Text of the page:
Telling you why

Back when I made that rhubarb pie, I said that the cream cheese pastry recipe would make more than you actually needed. I said there was a reason I was giving you a recipe that would cause you to end up with leftovers, but I didn’t tell you what that reason was. Now, a couple weeks later, I’m ready to tell you why.

Sunday confession: I do this to my kids all the time—order them to do things without giving them any reason. I tell them I’ll explain later, but I am not usually able to put them off for five minutes, let along a couple weeks, thanks to their vigorous pestering. You, on the other hand, have been everlastingly patient, and as a result I’m racked with guilt over how I’ve so brutishly abused your gentle natures.

I can just see it now: every time you open your refrigerator door you see the tightly wrapped disk of white dough sitting on your fridge shelf (because I know that every one of you made that pastry dough within two hours of me posting the recipe) and you suck your teeth, furrow your brow, give your heads a shake, and then reach passed the dough for the jar of grape jelly before softly shutting the door.

Such visions leave me feeling so forlorn… Let’s move on, shall we?

What you’re going to do with those pastry scraps is this: roll them flat, sprinkle them with cinnamon sugar, cut them into squares, and bake them in a hot oven. I’m not sure why it took me so long to tell you something that’s really that simple. I probably could’ve even twittered it ’cause that sentence was less than a hundred and forty characters. But now that I’ve gone and been long-winded, I’ll say a little more (because I like characters of all ilk—literary, human, cartoon…).

These pastry scraps bake up (in a literal sense—they rise like biscuits) into melt-in-your-mouth little bits of goodness. They are sweetly unassuming, tender and flaky and rich. Mr. Handsome and I kept saying, “Mmm, they taste like something … like … um … yum … not sure what … mmm.” It wasn’t until I had downed a goodly number of the treats that I realized what they tasted like: puff pastry! (At least I think they taste like puff pastry—I can’t remember when I last ate puff pastry, so I’m not sure how I know they taste like puff pastry. Still, I’m convinced that’s what they taste like.)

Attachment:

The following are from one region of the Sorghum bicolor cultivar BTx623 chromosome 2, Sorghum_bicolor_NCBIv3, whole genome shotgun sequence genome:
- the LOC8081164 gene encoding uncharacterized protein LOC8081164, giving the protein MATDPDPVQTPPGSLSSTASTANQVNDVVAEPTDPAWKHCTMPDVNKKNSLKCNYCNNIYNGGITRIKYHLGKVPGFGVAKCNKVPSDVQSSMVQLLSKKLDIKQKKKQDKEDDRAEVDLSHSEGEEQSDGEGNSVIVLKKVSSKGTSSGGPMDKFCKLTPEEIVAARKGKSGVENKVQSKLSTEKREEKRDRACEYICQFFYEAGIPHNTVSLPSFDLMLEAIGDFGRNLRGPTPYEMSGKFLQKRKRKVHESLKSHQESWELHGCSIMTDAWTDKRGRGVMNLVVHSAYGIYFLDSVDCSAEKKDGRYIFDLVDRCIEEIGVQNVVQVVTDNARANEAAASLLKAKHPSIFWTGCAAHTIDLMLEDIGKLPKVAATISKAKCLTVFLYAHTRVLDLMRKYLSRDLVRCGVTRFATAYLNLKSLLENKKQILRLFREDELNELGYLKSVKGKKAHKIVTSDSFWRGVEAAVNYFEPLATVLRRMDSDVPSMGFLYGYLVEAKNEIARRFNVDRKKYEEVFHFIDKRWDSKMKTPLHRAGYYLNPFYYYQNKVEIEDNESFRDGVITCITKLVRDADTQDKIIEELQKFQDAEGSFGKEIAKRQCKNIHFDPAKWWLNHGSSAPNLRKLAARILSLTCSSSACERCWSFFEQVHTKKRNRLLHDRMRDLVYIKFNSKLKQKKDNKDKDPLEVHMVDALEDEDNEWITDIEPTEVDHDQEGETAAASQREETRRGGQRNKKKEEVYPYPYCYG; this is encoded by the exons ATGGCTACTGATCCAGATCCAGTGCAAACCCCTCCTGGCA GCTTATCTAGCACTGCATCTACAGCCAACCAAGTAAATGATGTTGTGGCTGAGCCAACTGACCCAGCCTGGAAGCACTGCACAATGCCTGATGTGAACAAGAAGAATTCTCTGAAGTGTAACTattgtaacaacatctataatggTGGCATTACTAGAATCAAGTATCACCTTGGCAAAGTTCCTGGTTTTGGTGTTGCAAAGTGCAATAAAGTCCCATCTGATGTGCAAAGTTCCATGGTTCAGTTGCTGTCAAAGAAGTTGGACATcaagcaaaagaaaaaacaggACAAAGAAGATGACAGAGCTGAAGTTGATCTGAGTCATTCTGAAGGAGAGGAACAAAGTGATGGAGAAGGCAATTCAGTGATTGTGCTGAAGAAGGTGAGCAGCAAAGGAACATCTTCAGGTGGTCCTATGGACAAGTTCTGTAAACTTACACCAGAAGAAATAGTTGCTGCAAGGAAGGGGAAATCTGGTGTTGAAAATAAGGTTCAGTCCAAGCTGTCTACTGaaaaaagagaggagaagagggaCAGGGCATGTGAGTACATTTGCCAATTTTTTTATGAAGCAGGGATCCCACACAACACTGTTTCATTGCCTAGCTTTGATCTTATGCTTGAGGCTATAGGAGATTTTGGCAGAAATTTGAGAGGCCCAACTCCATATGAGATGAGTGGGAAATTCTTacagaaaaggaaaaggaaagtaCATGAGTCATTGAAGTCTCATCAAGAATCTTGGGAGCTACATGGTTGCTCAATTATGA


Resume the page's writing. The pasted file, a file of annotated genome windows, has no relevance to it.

Cinnamon Tea Biscuits
Adapted from The Pie and Pastry Bible by Rose Levy Beranbaum

It is of upmost importance that you fully bake these tea biscuits. If they are at all under-baked, they will be doughy in a very yucky and disappointing way; in other words, bake them as long as you possibly dare. When they are baked to perfection, they are flaky, crispy, and utterly irresistible.

These are best eaten the same day they are made. I suppose you could freeze them as soon as they’ve cooled, but I didn’t try that—we ate them up too quickly.

Leftover cream cheese pastry
4 tablespoons white sugar
1/8 teaspoon cinnamon

Combine the sugar and cinnamon and set aside.

Remove the leftover chilled pastry dough from the refrigerator (if you froze the leftover pastry, allow it to first thaw in the refrigerator) and let it sit at room temperature for about ten minutes. Roll it really thin, as you would for a pie crust.

Sprinkle half of the cinnamon sugar over the top of the pastry. Press the sugar into the dough using a rolling pin. Flip the pastry over, sprinkle the remainder of the cinnamon sugar over the pastry and press it into the dough with the rolling pin. Don’t worry if some of the sugar falls off—enough will stay sweetly stuck.

Cut the pastry into whatever geometric shapes you desire and scatter them about on an ungreased baking sheet. Bake the cookies at 450 degrees for 10-15 minutes.

Cool and eat, or store them in an airtight container.

One Comment

Leave a Comment